Throughout the day, I had a series of candid conversations with some parents discussing their son’s growth and development during the course of the summer. As a dad, I’ve had many embarrassing moments, such as when I’ve introduced my boys to friends and acquaintances in social settings.
When they were younger, I would constantly whisper in their ear, “Make eye contact, firm handshake.”
But, these comments were often met with the shrugging of the shoulders or rolling of eyes. Many years later, when I once again introduce my sons to friends or acquaintances, they jump out of their chair, look the individual in the eye and deliver that firm handshake. What I’ve learned as a father is that what I want for my children might not materialize as quickly as I’d like. It is through constant reinforcement and delivering the message in a clam, but concise manner that has helped my boys grow into young men.
I listened to a number of parents today on the phone speaking about their hopes and aspirations for their sons. They would like to watch their boy learn how to navigate through social situations in a cabin, to maintain a level of self-esteem and confidence in the face of adversity. This reminded me of my own experience of raising my own children. This is why the relationship that we have is so critical. I believe through my communication with you, that our values are aligned and that you recognize that I share your goals and dreams for your son. I believe that our camp creates an environment that reinforces all that you wish to teach in your home. While I share your desire to see your son return home with these life skills, it may not happen as quickly as you wish.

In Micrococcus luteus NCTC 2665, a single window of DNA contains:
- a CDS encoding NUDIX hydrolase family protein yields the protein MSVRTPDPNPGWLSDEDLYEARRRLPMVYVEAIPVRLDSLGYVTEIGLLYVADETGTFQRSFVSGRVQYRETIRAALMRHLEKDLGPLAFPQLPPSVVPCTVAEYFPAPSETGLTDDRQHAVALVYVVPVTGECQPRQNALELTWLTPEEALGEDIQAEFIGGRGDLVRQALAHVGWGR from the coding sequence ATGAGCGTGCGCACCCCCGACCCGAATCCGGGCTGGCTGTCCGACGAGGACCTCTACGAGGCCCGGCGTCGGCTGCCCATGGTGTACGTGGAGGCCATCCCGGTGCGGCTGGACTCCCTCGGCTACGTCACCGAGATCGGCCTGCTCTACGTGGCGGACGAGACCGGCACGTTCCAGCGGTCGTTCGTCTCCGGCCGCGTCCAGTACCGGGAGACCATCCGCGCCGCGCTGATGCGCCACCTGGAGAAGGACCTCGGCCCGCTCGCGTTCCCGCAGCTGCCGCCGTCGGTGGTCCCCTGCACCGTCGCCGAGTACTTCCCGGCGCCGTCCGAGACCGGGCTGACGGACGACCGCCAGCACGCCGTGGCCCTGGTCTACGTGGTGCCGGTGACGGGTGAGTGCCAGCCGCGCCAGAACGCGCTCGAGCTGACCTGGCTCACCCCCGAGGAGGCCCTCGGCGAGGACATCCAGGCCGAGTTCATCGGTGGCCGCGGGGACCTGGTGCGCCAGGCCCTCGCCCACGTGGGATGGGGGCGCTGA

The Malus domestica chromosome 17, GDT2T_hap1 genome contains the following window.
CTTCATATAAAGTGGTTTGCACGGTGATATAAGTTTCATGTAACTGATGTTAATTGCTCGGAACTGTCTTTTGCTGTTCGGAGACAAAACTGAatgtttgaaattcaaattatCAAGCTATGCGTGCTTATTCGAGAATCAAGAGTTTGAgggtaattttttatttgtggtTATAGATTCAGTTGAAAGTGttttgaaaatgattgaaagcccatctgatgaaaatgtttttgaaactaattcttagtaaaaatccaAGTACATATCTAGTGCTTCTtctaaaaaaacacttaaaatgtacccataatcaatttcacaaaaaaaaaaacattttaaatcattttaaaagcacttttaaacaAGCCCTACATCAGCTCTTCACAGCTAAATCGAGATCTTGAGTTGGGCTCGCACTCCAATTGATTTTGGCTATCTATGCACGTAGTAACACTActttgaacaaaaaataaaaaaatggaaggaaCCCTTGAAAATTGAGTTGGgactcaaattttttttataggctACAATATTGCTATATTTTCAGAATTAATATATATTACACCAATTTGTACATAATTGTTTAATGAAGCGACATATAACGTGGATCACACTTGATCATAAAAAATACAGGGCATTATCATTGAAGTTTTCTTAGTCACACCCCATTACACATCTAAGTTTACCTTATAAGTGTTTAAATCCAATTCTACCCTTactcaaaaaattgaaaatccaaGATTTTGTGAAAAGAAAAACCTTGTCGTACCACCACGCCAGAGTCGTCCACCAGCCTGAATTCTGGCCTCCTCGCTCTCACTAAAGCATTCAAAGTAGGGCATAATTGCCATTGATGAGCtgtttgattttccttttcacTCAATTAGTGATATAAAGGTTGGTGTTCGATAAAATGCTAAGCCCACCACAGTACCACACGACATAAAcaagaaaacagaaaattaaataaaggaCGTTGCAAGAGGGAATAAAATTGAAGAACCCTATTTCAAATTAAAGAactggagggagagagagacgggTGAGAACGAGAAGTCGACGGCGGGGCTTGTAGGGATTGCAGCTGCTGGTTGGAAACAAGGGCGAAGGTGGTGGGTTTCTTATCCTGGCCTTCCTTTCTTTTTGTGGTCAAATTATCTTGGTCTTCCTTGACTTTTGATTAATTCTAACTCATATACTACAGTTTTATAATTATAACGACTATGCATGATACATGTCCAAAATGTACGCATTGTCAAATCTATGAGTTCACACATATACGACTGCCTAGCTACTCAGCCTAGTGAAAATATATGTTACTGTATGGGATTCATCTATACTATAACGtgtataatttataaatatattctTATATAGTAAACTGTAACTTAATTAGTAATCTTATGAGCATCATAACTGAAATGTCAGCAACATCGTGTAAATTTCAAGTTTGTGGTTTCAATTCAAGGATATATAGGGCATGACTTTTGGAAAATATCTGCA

I believe we are living in a microwave generation, and we’ve all grown accustomed to wanting things fast. Very often, there’s nothing more satisfying than an authentic home-cooked meal, one that requires preparation and slow cooking over time.
While the weather forecast indicated showers throughout the day, we were fortunate to avoid the raindrops and enjoy a bright, sunny day with a slight breeze that made its way across Camp Takajo.
There are summers when the week after visiting day is a natural letdown after seeing one’s parents, but our boys seem eager and enthusiastic to jump back into activities. Our Junior campers enjoyed playing golf at Point Sebago. Warrior campers participated in their normal sports and hobby periods but seemed to enjoy their time down at the waterfront on this warm day. Our Okees put the finishing touches on their packing, and are chomping at the bit in anticipation of their early morning departure heading west.